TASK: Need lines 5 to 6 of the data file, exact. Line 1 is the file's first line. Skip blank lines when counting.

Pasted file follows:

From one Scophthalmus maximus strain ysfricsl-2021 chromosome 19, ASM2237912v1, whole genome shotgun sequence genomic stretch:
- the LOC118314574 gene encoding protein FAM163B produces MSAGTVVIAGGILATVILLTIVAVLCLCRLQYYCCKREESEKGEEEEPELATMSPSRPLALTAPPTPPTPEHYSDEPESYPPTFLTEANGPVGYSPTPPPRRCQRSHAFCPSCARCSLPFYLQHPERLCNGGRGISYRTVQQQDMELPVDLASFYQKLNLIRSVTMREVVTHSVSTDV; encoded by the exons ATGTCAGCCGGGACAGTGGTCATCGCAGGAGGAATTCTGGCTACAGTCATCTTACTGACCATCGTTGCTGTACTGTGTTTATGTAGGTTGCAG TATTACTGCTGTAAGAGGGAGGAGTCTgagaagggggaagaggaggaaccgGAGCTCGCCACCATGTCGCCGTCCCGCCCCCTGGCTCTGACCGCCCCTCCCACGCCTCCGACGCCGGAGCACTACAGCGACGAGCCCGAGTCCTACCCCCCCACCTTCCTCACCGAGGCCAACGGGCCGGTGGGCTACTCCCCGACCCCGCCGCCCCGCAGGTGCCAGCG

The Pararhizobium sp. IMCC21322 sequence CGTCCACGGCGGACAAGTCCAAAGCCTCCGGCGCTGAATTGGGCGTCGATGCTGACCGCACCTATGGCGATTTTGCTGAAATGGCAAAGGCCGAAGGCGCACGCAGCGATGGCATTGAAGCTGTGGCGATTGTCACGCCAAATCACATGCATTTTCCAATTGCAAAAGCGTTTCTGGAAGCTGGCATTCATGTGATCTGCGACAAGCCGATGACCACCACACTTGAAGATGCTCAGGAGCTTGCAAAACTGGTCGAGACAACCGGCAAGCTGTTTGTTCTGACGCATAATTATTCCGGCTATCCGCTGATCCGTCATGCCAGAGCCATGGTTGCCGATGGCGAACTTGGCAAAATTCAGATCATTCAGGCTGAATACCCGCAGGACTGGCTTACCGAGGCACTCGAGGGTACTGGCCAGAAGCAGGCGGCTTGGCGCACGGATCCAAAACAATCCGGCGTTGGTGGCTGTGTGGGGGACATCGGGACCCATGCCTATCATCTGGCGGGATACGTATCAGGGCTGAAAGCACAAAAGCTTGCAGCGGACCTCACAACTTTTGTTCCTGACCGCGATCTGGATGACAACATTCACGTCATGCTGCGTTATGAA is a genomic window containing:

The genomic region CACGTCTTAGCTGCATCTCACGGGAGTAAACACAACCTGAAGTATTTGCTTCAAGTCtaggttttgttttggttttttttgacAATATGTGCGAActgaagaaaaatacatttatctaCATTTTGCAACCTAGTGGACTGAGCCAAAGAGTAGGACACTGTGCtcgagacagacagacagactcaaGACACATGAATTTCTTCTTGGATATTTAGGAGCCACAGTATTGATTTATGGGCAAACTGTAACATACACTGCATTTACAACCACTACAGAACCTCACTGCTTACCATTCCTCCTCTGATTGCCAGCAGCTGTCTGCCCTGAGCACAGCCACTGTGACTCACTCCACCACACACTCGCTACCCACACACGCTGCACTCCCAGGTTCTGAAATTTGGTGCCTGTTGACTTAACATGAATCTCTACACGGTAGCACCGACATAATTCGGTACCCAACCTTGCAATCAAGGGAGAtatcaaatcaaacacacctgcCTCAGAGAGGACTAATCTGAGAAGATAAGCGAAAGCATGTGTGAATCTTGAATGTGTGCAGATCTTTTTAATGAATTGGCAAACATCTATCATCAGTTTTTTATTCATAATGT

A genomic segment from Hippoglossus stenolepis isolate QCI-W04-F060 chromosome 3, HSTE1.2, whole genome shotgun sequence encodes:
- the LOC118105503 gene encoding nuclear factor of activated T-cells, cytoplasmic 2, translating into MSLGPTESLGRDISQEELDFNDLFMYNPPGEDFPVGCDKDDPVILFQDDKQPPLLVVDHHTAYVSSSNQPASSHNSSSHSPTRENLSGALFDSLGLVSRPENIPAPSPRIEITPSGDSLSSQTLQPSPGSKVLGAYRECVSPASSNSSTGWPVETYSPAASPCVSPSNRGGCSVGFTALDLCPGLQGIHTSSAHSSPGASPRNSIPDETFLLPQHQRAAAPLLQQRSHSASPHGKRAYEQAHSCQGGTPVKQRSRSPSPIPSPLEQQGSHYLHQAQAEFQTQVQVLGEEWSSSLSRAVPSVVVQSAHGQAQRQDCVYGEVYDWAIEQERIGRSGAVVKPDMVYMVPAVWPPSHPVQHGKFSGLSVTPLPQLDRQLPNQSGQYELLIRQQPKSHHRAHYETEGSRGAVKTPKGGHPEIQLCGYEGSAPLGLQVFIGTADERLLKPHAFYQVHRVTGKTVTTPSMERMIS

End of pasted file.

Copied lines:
A genomic segment from Hippoglossus stenolepis isolate QCI-W04-F060 chromosome 3, HSTE1.2, whole genome shotgun sequence encodes:
- the LOC118105503 gene encoding nuclear factor of activated T-cells, cytoplasmic 2, translating into MSLGPTESLGRDISQEELDFNDLFMYNPPGEDFPVGCDKDDPVILFQDDKQPPLLVVDHHTAYVSSSNQPASSHNSSSHSPTRENLSGALFDSLGLVSRPENIPAPSPRIEITPSGDSLSSQTLQPSPGSKVLGAYRECVSPASSNSSTGWPVETYSPAASPCVSPSNRGGCSVGFTALDLCPGLQGIHTSSAHSSPGASPRNSIPDETFLLPQHQRAAAPLLQQRSHSASPHGKRAYEQAHSCQGGTPVKQRSRSPSPIPSPLEQQGSHYLHQAQAEFQTQVQVLGEEWSSSLSRAVPSVVVQSAHGQAQRQDCVYGEVYDWAIEQERIGRSGAVVKPDMVYMVPAVWPPSHPVQHGKFSGLSVTPLPQLDRQLPNQSGQYELLIRQQPKSHHRAHYETEGSRGAVKTPKGGHPEIQLCGYEGSAPLGLQVFIGTADERLLKPHAFYQVHRVTGKTVTTPSMERMIS